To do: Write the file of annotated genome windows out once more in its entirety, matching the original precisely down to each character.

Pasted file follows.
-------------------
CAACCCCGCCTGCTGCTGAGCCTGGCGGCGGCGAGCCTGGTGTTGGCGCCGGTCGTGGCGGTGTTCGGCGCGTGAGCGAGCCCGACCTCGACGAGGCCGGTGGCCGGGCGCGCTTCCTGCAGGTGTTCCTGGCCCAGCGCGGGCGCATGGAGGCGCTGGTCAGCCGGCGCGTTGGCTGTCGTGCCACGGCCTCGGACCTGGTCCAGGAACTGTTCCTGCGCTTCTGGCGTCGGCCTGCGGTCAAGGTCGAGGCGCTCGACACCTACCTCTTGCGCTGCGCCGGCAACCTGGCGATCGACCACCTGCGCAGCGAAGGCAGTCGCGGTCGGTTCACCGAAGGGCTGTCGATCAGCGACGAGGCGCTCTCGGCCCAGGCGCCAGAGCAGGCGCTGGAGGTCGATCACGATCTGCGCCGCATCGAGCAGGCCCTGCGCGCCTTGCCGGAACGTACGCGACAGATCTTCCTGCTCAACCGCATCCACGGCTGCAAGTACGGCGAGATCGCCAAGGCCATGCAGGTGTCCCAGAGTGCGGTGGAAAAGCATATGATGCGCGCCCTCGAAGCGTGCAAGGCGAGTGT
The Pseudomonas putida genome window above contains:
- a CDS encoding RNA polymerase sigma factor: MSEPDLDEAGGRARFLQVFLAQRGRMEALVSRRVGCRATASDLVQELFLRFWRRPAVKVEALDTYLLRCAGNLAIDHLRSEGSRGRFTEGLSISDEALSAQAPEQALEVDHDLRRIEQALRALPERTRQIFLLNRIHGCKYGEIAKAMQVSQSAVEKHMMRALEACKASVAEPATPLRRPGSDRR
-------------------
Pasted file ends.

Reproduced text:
CAACCCCGCCTGCTGCTGAGCCTGGCGGCGGCGAGCCTGGTGTTGGCGCCGGTCGTGGCGGTGTTCGGCGCGTGAGCGAGCCCGACCTCGACGAGGCCGGTGGCCGGGCGCGCTTCCTGCAGGTGTTCCTGGCCCAGCGCGGGCGCATGGAGGCGCTGGTCAGCCGGCGCGTTGGCTGTCGTGCCACGGCCTCGGACCTGGTCCAGGAACTGTTCCTGCGCTTCTGGCGTCGGCCTGCGGTCAAGGTCGAGGCGCTCGACACCTACCTCTTGCGCTGCGCCGGCAACCTGGCGATCGACCACCTGCGCAGCGAAGGCAGTCGCGGTCGGTTCACCGAAGGGCTGTCGATCAGCGACGAGGCGCTCTCGGCCCAGGCGCCAGAGCAGGCGCTGGAGGTCGATCACGATCTGCGCCGCATCGAGCAGGCCCTGCGCGCCTTGCCGGAACGTACGCGACAGATCTTCCTGCTCAACCGCATCCACGGCTGCAAGTACGGCGAGATCGCCAAGGCCATGCAGGTGTCCCAGAGTGCGGTGGAAAAGCATATGATGCGCGCCCTCGAAGCGTGCAAGGCGAGTGT
The Pseudomonas putida genome window above contains:
- a CDS encoding RNA polymerase sigma factor: MSEPDLDEAGGRARFLQVFLAQRGRMEALVSRRVGCRATASDLVQELFLRFWRRPAVKVEALDTYLLRCAGNLAIDHLRSEGSRGRFTEGLSISDEALSAQAPEQALEVDHDLRRIEQALRALPERTRQIFLLNRIHGCKYGEIAKAMQVSQSAVEKHMMRALEACKASVAEPATPLRRPGSDRR